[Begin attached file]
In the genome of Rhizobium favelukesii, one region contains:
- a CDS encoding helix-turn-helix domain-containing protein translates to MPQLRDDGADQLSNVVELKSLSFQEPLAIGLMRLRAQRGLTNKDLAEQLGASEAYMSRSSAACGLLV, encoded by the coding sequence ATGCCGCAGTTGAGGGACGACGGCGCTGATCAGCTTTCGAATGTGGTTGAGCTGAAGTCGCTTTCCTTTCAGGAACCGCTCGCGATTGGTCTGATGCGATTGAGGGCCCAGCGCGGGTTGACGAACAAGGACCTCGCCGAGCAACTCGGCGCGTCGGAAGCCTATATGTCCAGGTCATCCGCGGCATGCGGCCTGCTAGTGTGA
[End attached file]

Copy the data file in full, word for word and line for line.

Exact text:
In the genome of Rhizobium favelukesii, one region contains:
- a CDS encoding helix-turn-helix domain-containing protein translates to MPQLRDDGADQLSNVVELKSLSFQEPLAIGLMRLRAQRGLTNKDLAEQLGASEAYMSRSSAACGLLV, encoded by the coding sequence ATGCCGCAGTTGAGGGACGACGGCGCTGATCAGCTTTCGAATGTGGTTGAGCTGAAGTCGCTTTCCTTTCAGGAACCGCTCGCGATTGGTCTGATGCGATTGAGGGCCCAGCGCGGGTTGACGAACAAGGACCTCGCCGAGCAACTCGGCGCGTCGGAAGCCTATATGTCCAGGTCATCCGCGGCATGCGGCCTGCTAGTGTGA